Unlike I stated before, it’s not once a year we get our desperately needed shot of Apple caffeine. Steve Jobs does not only introduce products at MacWorld, but also appears half a year later at the annual Worldwide Developers Conference. This Monday, the Moscone centre in San Francisco will be packed with journalists, analysts and fans (oh, and probably a few developers), eagerly awaiting yet another hallmark keynote speech.
A new version of OS X? A gallery of external applications for a 3G version of the iPhone? Maybe even a highly recyclable aluminium-enclosed, ultra-flat flux capacitor? It does not really matter. The very prospect of having Steve Jobs on stage showing new stuff creates an unparalleled buzz in the industry. Bloggers will report in real-time on the events and they are presented as heroes themselves, boldly putting us in front row. Journalists sneak into the presentation venue to take pictures of the banners that will be used and immediately a lively discussion unfolds on the Internet what the graphics may mean.
To make things clear: I have seven Macs at home, which is of course excluding all the iPods. And yet I am not the type of hardcore disciple that burns his house if Steve Jobs says that is a cool thing to do (although he never suggested it so far, so I’m not really sure on this one).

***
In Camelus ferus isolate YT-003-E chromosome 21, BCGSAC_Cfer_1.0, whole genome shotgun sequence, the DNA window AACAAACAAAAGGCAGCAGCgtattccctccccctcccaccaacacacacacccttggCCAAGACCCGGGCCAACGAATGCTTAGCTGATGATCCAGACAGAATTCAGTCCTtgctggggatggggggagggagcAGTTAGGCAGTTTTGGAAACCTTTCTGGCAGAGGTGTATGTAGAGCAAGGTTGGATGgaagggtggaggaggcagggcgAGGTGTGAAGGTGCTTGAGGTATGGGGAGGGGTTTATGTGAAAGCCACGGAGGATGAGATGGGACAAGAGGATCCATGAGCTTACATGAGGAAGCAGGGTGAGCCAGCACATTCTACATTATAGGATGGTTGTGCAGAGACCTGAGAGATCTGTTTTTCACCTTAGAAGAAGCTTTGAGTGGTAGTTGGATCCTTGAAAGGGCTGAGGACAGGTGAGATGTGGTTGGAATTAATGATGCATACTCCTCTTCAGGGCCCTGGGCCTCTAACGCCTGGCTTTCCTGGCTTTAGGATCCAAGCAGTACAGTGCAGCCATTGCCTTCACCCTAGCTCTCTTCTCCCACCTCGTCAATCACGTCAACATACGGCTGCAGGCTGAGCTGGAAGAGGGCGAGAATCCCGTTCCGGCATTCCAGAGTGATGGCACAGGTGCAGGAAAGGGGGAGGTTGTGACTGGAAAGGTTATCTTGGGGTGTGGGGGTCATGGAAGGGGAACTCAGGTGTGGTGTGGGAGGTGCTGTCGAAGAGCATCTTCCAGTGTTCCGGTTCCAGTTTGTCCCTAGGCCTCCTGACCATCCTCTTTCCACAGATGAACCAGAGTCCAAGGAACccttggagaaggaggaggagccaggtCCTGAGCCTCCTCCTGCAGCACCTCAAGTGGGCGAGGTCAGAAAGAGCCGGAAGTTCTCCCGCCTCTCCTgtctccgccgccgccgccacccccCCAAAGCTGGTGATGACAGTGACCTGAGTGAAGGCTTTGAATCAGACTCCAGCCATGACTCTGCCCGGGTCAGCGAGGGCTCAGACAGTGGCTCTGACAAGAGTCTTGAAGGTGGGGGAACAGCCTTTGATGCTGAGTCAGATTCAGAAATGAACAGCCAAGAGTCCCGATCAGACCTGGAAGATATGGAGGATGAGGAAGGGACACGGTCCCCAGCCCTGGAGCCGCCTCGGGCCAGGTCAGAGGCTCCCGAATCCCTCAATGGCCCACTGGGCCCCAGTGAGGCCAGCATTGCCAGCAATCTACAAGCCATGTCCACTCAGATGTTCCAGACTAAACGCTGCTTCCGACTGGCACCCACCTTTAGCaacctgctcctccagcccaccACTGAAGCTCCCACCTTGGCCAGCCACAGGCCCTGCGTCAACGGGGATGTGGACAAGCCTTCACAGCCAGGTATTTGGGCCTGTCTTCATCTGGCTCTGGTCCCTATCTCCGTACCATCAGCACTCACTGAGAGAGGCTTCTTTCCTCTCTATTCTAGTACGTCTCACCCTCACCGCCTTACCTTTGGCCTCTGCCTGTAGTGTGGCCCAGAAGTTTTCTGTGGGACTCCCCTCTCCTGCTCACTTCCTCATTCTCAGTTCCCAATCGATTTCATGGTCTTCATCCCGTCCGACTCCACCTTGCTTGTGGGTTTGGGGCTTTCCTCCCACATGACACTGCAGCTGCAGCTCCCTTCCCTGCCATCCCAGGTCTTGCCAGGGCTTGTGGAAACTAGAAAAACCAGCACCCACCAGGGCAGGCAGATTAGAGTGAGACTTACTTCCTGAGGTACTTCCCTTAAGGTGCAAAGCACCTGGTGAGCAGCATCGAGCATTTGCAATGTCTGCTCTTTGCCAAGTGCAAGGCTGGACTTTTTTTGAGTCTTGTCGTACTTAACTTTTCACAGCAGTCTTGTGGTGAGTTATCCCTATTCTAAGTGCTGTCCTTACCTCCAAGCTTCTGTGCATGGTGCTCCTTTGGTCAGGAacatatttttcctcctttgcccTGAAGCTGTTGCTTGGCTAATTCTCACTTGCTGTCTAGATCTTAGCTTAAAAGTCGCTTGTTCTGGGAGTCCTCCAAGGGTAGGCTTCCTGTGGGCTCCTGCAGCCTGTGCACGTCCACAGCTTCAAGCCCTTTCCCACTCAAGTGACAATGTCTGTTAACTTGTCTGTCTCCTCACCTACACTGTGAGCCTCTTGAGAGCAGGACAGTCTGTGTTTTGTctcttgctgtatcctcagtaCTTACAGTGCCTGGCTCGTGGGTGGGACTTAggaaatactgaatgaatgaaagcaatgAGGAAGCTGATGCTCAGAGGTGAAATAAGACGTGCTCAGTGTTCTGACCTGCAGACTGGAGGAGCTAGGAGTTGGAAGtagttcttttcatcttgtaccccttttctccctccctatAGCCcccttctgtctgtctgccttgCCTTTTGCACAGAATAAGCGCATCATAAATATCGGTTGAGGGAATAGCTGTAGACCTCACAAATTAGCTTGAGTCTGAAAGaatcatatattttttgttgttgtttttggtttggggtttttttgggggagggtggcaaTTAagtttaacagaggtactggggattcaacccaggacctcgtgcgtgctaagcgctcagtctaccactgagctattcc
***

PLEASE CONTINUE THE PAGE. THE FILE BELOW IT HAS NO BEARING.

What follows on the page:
But if only, if only we could bring some of that typical Jobs suspense to our IT departments. Technology can bring so much excitement, so much anticipation. Imagine your local CIO, regularly taking the stage – in blue jeans and black turtle neck if necessary – to show an anxious crowd of business users what new, enhanced applications they will be using, starting tomorrow.
Of course, not all systems and solutions fit this approach: actually the bulk should just do its supporting work. But that is the case with Apple as well (ever got into the Unix shell underneath OS X?). The challenge lies in finding these rare elements that genuinelly will touch the business user community, the stuff that inspires and moves.
Just watch the master and see how it is done. We may all want to learn, because IT needs some Jobsification. Our IT strategy needs to be Jobsified. We should Jobsify our applications.
Now if you will excuse me. I am expecting a call from a friend in San Francisco. I have heard some rumours about a code string in Apple software that might, possibly, maybe point to an upcoming name change in one of their products. Thought I should check it out.